Airports biometric check-ins grow as US eyes security check adoption
Convenience is motivating people to use biometric identification at airports in the U.S., aviation industry leaders said in a webinar this week on educating passengers. Meanwhile, airports in Saudi Arabia, France, and Thailand are all in different phases of rolling out biometric check-in options at their airports to streamline and secure travel.
Industry leaders talk public education with Future Travel Experience
In a Future Travel Experience podcast on Thursday, industry leaders explored how to communicate the potential of biometrics at airports to bring a more secure, streamlined travel experience while ensuring privacy. The U.S. Transportation Security Administration is currently exploring the use of biometrics for identity verification at traveler checkpoints.
U.S. states like Iowa, California, and Arizona have recently expanded their digital ID programs to be more integrated into more areas where ID checks happen, like airports. TSA PreCheck allows individuals to authenticate using digital IDs at all checkpoints and allows users to opt out of the system entirely if they would rather go through the traditional verification process.
The agency is currently using the second generation of its credential authentication technology (CAT2), developed by Idemia. In addition to the ID fraud detection capabilities of the first generation, CAT2 performs one-to-one matching between a physical or digital ID and face biometrics, ensuring both that the ID is authentic and that the individual is the correct person identified.
While industry stakeholders may see the use of biometrics as a win for security and safety, “people are opting in because of that third element,” convenience, says Lisa Sullivan, VP of travel and transport at Idemia. “We always constantly think about that from the industry perspective. But consumers are really excited about the frictionless aspect of it.”
Saudi Arabia airport to launch pilot program
At its annual general meeting in Riyadh this week, the Arab Air Carriers Organization (AACO) and air transport IT provider SITA announced they are launching pilots of SITA’s Travel Digital Identity Solution. The digital ID check trials will take place at three AACO airlines over the next few months.
The new system will replace multiple physical ID checks at airport check-in, security, and boarding checkpoints with a digital ID check that is verified at each checkpoint.
The service will verify a passenger’s identity by matching an individual’s biometrics on their physical documents to an ICAO-compliant digital ID on their smartphone, consolidating travel documents.
In France, 30K passengers use biometric check-in over 3 years
For the past three years, Lyon Airport in France has been testing a facial recognition system called the “Biometric Experience” that replaces a traditional passport check solely with a face scan. In that time, roughly 30,000 passengers flying Transavia, Air Corsica and TAP Air Portugal have used the process on up to four flights a day.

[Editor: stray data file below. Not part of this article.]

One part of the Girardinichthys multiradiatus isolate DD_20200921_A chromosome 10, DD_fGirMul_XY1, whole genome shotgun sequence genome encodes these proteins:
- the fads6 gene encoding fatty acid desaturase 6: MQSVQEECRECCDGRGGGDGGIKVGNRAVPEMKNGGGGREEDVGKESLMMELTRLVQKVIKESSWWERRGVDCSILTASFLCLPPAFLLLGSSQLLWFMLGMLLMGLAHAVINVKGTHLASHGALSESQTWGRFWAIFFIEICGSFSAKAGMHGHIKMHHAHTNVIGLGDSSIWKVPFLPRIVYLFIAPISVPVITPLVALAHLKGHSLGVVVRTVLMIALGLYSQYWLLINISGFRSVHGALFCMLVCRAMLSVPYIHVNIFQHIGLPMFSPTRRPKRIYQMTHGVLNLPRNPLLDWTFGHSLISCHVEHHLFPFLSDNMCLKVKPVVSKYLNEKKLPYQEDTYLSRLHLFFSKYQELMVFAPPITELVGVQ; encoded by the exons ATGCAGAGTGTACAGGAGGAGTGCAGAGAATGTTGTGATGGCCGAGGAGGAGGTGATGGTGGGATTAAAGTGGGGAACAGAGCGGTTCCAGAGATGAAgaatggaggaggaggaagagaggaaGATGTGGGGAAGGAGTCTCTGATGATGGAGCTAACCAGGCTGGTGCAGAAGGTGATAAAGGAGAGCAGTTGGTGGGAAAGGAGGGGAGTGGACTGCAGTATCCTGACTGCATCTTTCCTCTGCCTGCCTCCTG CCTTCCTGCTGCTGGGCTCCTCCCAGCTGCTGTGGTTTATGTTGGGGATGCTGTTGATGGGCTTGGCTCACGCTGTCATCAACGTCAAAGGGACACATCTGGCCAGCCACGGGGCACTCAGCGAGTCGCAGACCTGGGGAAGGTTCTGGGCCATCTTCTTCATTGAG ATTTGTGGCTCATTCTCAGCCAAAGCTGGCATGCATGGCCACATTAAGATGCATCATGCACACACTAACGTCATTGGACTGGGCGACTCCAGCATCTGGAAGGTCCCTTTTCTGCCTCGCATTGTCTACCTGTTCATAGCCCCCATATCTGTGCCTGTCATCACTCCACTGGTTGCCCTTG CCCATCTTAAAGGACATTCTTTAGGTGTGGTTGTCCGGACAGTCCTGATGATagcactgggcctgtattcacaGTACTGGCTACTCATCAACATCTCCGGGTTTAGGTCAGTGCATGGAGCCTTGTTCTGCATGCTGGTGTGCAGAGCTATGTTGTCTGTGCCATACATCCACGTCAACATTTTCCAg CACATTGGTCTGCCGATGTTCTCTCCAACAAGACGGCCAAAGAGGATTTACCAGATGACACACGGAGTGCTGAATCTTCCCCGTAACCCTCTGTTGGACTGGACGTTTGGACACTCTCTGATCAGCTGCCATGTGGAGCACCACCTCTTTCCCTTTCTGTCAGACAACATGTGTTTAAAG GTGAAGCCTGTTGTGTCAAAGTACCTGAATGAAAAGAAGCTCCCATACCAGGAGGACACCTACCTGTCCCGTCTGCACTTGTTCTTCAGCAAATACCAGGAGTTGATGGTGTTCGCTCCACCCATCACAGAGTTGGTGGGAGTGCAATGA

“There’s no need to get out any ID papers. The facial recognition system just opens a gate and passengers can get to the plane,” said Lyon Airport director Ludovic Gas to The Connexion.
To access the service, passengers must first download the Lyon Airport app and pre-register their travel documents. At the airport, they will have dedicated queues at security and check-in gates, which automatically open after authenticating with a face scan.
So far, the system has a satisfaction rating of 4.9 out of 5. It is available on flights to Faro, Funchal, Porto, Lisbon, Ajaccio and Bastia. CNIL, a French data protection agency, monitors the way airports are using biometric data.
The system has been approved for flights within the EU, but it may not be able to be rolled out to international flights due to differences in data protection and passport checks regulations.
Thailand’s biometric ID system used for flight check-in
The Airport Authority of Thailand has developed its own “Smart Path” biometric identification system and implemented it for the check-in of flight VZ626 from Bangkok to Singapore at Thai Vietjet airport, The Nation reports.
The system verifies a passenger’s identity at different checkpoints throughout the traveler’s journey.
To use the system, passengers need to go to a check-in counter and grant permission for their information to be used. The passenger will receive a “One ID,” a dataset that includes their PII, biometrics, travel itinerary, and travel token, which can be enrolled and verified within seconds.
Passengers can then use One ID for identity verification at all checkpoints, including security and self-serviced boarding, without needing to show a physical travel document.
The system was implemented in stages for flights between Bangkok and Singapore last weekend.